Wishing that her successor will be a true representative of the Liberian people, President Ellen Johnson-Sirleaf has warned any one planning to disrupt the October 2017 elections and any undemocratic means of unseating leaders.
But the president also commented for the first time against statement calling for her resignation saying, "When they say step down, I am sorry."
"I must work with the elections commission for every body to ensure that no body must hijack the process not only because of me, but for Liberia. Liberians have to exercise political maturity," she said Friday on a program aired on ELBC Radio. She recalled that Liberia has had two elections (2005 and 2011) accepted by the international community despite problems that came up in both cases. The Liberian leader said the 2017 elections will be one that will assure the international community that Liberia is on the path of being politically stable.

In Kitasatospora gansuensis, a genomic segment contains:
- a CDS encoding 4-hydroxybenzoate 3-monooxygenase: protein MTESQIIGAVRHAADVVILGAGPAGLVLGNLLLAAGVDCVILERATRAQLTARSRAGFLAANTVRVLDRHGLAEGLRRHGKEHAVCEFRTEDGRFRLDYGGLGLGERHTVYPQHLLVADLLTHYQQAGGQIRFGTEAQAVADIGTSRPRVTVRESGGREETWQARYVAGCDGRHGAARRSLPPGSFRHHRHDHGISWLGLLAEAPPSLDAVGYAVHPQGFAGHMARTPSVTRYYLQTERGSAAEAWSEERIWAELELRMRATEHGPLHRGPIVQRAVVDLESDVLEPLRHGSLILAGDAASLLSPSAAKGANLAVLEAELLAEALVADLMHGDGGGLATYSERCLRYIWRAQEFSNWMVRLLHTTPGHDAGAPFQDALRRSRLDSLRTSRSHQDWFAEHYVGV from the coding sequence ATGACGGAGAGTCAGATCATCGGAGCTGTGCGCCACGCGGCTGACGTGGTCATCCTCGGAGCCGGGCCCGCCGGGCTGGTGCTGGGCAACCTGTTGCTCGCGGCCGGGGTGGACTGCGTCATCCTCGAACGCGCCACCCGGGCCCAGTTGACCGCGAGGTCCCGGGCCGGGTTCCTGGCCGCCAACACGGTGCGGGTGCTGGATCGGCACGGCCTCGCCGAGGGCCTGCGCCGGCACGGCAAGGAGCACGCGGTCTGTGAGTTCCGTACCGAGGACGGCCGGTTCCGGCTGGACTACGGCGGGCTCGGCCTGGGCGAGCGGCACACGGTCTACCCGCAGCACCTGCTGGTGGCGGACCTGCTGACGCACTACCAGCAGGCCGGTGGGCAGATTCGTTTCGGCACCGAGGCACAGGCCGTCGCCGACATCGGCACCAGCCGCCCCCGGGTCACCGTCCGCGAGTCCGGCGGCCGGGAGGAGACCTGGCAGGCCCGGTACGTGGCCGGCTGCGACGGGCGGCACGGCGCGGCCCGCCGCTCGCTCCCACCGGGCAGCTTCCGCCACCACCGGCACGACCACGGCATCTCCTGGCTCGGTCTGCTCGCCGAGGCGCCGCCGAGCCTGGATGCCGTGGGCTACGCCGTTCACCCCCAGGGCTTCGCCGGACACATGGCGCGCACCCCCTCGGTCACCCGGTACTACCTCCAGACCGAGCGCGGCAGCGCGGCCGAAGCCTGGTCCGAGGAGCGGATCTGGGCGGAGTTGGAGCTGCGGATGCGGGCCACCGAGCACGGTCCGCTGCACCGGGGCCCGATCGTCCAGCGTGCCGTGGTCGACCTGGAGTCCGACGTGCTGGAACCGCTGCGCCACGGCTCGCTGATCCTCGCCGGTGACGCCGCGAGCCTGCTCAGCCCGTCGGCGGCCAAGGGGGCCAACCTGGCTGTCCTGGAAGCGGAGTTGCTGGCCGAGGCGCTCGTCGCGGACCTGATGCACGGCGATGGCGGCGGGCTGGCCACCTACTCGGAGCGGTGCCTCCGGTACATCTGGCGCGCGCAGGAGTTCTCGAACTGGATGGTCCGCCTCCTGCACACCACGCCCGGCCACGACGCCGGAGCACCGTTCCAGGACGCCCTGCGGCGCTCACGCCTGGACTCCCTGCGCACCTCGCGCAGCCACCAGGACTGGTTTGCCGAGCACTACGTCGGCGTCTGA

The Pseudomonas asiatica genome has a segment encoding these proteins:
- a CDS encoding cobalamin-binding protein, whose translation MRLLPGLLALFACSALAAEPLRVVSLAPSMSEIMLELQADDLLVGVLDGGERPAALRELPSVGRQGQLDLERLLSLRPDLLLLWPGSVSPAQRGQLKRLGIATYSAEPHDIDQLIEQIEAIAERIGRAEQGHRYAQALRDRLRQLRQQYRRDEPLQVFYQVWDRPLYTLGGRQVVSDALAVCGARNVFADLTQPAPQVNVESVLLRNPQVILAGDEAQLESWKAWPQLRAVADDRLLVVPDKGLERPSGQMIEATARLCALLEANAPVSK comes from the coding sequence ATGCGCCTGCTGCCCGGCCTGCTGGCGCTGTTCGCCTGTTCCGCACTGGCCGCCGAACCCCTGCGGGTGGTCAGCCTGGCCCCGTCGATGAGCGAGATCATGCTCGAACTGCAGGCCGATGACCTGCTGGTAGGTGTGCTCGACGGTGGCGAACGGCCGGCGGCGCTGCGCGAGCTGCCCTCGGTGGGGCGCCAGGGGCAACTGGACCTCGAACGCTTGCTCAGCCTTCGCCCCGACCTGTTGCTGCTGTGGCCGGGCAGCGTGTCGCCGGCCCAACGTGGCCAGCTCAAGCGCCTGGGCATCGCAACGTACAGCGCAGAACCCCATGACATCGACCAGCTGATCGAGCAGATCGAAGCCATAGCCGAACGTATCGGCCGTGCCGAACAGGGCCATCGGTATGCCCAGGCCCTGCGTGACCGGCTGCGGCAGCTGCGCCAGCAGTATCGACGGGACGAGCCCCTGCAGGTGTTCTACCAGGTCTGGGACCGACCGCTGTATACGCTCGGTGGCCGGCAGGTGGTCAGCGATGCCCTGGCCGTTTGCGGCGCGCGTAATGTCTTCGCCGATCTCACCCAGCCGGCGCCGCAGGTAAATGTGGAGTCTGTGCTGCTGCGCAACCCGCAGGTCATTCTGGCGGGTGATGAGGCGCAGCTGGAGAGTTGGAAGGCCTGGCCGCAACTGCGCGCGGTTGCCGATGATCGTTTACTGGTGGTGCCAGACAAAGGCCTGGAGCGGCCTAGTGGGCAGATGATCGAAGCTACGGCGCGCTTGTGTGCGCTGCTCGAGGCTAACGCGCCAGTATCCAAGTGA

She said with a good outcome of the 2017 elections, Liberia will be in a "strong partnership" with the international community hoping that "there will be no more upheaval or any undemocratic change in the government."
"When I turn over to the person they will select in October 2017, part of my mandate is to ensure that this election is free and fair, transparent and that the person that will take over from truly represents the choice of the people," she said.
On the issues of calls for her resignations, she believes that majority of the Liberian people share the "Step-down" call.
"I do not believe that (the step-down call) represents the views and the majority of the people in this country," she said. The president said when she returned from her trip in New York after addressing the Security Council, the turn out demonstrated that those calling for her resignation were of less number and even in New York.
"When I went to New York they wanted to protest but the supporters far outweighed those out for deceptions."